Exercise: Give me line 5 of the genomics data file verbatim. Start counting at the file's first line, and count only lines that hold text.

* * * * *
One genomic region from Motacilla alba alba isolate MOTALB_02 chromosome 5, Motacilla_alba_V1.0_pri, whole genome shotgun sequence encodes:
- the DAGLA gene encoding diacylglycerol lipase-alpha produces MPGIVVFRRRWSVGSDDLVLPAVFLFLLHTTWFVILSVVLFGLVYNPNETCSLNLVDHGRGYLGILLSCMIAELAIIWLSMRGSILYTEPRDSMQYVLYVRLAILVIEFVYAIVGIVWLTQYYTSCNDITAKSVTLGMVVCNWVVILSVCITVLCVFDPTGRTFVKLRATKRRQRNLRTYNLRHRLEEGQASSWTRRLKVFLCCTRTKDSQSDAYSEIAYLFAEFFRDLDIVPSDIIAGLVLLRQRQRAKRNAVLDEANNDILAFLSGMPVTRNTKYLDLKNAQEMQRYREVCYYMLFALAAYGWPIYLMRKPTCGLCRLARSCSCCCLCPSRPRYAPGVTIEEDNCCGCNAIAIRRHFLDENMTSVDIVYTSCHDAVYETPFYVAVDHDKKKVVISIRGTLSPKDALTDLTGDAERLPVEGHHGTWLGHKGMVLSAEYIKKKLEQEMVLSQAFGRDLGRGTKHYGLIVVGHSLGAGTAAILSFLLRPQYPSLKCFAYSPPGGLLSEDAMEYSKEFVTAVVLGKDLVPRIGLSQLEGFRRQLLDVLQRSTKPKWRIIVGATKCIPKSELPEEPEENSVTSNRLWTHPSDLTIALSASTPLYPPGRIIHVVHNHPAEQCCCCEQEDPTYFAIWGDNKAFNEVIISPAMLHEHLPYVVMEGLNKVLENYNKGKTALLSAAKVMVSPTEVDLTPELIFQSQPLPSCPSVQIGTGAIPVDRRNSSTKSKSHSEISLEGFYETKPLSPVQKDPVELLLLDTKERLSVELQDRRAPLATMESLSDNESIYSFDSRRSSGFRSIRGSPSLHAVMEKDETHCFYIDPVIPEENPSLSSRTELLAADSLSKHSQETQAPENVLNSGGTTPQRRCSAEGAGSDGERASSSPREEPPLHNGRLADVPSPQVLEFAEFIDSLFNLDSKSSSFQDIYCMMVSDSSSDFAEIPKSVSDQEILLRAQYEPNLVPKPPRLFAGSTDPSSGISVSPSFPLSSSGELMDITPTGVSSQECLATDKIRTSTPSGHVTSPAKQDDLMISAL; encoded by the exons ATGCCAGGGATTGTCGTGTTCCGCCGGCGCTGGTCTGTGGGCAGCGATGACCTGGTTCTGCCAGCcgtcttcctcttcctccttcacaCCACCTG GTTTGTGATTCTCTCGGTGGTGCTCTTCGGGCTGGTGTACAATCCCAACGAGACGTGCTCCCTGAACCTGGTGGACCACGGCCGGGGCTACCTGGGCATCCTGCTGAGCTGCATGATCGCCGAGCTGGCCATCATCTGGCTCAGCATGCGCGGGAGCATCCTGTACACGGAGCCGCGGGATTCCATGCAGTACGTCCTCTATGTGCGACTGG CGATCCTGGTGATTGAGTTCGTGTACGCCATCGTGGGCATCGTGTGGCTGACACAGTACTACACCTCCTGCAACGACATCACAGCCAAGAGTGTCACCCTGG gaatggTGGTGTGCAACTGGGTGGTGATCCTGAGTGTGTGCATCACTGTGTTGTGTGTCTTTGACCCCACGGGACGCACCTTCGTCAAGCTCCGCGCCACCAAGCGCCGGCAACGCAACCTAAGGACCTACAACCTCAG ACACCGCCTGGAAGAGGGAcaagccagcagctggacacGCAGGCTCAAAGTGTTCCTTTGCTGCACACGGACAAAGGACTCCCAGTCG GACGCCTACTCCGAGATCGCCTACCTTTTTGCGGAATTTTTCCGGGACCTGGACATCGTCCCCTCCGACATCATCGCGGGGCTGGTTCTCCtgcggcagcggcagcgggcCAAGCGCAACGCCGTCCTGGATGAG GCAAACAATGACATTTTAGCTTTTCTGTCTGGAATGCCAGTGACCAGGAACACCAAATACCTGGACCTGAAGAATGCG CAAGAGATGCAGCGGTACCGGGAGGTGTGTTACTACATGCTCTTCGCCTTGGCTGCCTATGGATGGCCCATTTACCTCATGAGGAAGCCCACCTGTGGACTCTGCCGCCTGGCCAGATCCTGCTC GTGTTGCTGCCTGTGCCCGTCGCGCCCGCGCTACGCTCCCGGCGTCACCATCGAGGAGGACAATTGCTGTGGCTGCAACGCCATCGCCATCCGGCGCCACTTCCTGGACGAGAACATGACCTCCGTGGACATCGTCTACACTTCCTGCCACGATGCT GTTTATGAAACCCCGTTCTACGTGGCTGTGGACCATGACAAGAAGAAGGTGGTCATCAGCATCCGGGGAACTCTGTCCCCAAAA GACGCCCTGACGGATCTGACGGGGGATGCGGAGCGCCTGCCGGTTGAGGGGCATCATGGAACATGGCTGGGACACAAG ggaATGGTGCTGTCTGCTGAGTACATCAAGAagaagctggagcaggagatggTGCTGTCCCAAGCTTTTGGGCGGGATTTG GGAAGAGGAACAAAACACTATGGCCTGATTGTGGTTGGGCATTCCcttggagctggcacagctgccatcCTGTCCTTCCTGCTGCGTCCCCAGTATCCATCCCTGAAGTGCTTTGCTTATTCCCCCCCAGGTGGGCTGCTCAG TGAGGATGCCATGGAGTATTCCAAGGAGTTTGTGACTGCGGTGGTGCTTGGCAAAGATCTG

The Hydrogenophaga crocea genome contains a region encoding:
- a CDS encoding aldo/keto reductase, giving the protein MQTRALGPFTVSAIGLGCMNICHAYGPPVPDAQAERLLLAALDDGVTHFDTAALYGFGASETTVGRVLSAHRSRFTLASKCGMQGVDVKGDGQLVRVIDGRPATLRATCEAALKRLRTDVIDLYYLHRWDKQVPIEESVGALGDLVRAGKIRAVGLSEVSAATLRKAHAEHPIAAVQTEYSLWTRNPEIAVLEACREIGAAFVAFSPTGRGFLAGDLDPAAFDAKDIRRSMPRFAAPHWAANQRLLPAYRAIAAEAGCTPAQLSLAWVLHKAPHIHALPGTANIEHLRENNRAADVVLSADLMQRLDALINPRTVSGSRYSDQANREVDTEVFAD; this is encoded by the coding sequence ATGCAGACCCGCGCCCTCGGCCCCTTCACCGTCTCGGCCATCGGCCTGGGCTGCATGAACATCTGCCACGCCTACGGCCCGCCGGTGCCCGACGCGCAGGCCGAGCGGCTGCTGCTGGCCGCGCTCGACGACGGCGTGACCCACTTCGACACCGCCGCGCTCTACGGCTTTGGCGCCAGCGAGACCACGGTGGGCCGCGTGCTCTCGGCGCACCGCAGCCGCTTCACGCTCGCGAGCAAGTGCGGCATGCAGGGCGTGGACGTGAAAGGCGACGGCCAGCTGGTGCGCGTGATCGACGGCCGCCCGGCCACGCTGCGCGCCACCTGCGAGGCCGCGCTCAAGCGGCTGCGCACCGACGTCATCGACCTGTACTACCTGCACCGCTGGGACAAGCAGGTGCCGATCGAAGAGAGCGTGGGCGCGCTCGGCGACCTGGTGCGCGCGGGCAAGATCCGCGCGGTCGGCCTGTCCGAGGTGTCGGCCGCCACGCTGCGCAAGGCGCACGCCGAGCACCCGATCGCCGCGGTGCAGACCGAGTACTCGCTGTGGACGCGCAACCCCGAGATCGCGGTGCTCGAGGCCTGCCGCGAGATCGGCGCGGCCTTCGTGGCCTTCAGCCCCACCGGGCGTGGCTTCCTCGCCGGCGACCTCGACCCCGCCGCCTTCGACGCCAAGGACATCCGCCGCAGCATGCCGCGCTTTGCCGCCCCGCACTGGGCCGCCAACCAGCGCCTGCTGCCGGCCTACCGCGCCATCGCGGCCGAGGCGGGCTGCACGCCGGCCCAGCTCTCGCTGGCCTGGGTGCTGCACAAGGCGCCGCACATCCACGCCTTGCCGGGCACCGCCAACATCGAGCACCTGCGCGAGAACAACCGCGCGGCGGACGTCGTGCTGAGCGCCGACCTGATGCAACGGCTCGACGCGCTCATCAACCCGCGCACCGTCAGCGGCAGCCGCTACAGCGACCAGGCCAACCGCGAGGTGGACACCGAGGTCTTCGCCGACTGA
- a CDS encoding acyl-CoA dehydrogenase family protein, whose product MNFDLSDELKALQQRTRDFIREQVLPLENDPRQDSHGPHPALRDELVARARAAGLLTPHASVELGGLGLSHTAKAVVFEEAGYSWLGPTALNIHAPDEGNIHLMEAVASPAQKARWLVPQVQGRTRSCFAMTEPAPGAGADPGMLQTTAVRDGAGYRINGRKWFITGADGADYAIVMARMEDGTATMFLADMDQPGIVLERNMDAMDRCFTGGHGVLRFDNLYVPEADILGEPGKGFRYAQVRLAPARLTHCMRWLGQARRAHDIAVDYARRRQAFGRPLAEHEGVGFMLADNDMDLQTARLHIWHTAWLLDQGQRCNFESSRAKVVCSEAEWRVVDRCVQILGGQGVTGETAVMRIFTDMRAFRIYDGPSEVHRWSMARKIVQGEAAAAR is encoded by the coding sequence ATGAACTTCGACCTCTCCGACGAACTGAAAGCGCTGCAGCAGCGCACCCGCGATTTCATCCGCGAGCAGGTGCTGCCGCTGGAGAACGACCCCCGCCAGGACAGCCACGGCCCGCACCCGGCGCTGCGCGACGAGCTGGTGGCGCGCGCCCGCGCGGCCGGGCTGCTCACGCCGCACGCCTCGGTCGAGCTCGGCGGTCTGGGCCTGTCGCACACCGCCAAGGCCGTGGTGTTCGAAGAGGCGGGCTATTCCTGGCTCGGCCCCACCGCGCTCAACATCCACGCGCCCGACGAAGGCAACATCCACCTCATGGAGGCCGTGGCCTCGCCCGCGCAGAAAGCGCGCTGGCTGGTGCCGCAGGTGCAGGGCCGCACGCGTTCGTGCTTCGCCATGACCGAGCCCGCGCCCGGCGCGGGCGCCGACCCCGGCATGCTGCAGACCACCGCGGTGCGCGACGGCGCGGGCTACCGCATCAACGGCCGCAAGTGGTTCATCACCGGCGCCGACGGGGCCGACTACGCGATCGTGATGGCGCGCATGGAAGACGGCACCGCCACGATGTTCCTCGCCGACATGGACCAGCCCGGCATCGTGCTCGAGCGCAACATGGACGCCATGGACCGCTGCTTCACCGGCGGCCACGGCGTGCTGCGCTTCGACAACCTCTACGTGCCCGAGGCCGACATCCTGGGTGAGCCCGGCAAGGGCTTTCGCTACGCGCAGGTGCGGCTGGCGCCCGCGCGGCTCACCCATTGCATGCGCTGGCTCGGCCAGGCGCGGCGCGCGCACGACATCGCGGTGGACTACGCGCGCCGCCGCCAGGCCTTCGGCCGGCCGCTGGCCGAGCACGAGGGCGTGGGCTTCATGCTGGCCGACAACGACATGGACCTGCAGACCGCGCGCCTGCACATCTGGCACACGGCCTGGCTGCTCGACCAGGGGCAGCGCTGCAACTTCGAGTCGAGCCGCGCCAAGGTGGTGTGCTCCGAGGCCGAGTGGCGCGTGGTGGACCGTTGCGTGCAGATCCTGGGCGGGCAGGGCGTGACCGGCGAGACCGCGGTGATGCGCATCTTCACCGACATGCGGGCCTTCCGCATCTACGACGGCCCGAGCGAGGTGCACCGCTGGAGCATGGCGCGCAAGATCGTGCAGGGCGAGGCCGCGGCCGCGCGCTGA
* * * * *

- a CDS encoding acyl-CoA dehydrogenase family protein, whose product MNFDLSDELKALQQRTRDFIREQVLPLENDPRQDSHGPHPALRDELVARARAAGLLTPHASVELGGLGLSHTAKAVVFEEAGYSWLGPTALNIHAPDEGNIHLMEAVASPAQKARWLVPQVQGRTRSCFAMTEPAPGAGADPGMLQTTAVRDGAGYRINGRKWFITGADGADYAIVMARMEDGTATMFLADMDQPGIVLERNMDAMDRCFTGGHGVLRFDNLYVPEADILGEPGKGFRYAQVRLAPARLTHCMRWLGQARRAHDIAVDYARRRQAFGRPLAEHEGVGFMLADNDMDLQTARLHIWHTAWLLDQGQRCNFESSRAKVVCSEAEWRVVDRCVQILGGQGVTGETAVMRIFTDMRAFRIYDGPSEVHRWSMARKIVQGEAAAAR is encoded by the coding sequence ATGAACTTCGACCTCTCCGACGAACTGAAAGCGCTGCAGCAGCGCACCCGCGATTTCATCCGCGAGCAGGTGCTGCCGCTGGAGAACGACCCCCGCCAGGACAGCCACGGCCCGCACCCGGCGCTGCGCGACGAGCTGGTGGCGCGCGCCCGCGCGGCCGGGCTGCTCACGCCGCACGCCTCGGTCGAGCTCGGCGGTCTGGGCCTGTCGCACACCGCCAAGGCCGTGGTGTTCGAAGAGGCGGGCTATTCCTGGCTCGGCCCCACCGCGCTCAACATCCACGCGCCCGACGAAGGCAACATCCACCTCATGGAGGCCGTGGCCTCGCCCGCGCAGAAAGCGCGCTGGCTGGTGCCGCAGGTGCAGGGCCGCACGCGTTCGTGCTTCGCCATGACCGAGCCCGCGCCCGGCGCGGGCGCCGACCCCGGCATGCTGCAGACCACCGCGGTGCGCGACGGCGCGGGCTACCGCATCAACGGCCGCAAGTGGTTCATCACCGGCGCCGACGGGGCCGACTACGCGATCGTGATGGCGCGCATGGAAGACGGCACCGCCACGATGTTCCTCGCCGACATGGACCAGCCCGGCATCGTGCTCGAGCGCAACATGGACGCCATGGACCGCTGCTTCACCGGCGGCCACGGCGTGCTGCGCTTCGACAACCTCTACGTGCCCGAGGCCGACATCCTGGGTGAGCCCGGCAAGGGCTTTCGCTACGCGCAGGTGCGGCTGGCGCCCGCGCGGCTCACCCATTGCATGCGCTGGCTCGGCCAGGCGCGGCGCGCGCACGACATCGCGGTGGACTACGCGCGCCGCCGCCAGGCCTTCGGCCGGCCGCTGGCCGAGCACGAGGGCGTGGGCTTCATGCTGGCCGACAACGACATGGACCTGCAGACCGCGCGCCTGCACATCTGGCACACGGCCTGGCTGCTCGACCAGGGGCAGCGCTGCAACTTCGAGTCGAGCCGCGCCAAGGTGGTGTGCTCCGAGGCCGAGTGGCGCGTGGTGGACCGTTGCGTGCAGATCCTGGGCGGGCAGGGCGTGACCGGCGAGACCGCGGTGATGCGCATCTTCACCGACATGCGGGCCTTCCGCATCTACGACGGCCCGAGCGAGGTGCACCGCTGGAGCATGGCGCGCAAGATCGTGCAGGGCGAGGCCGCGGCCGCGCGCTGA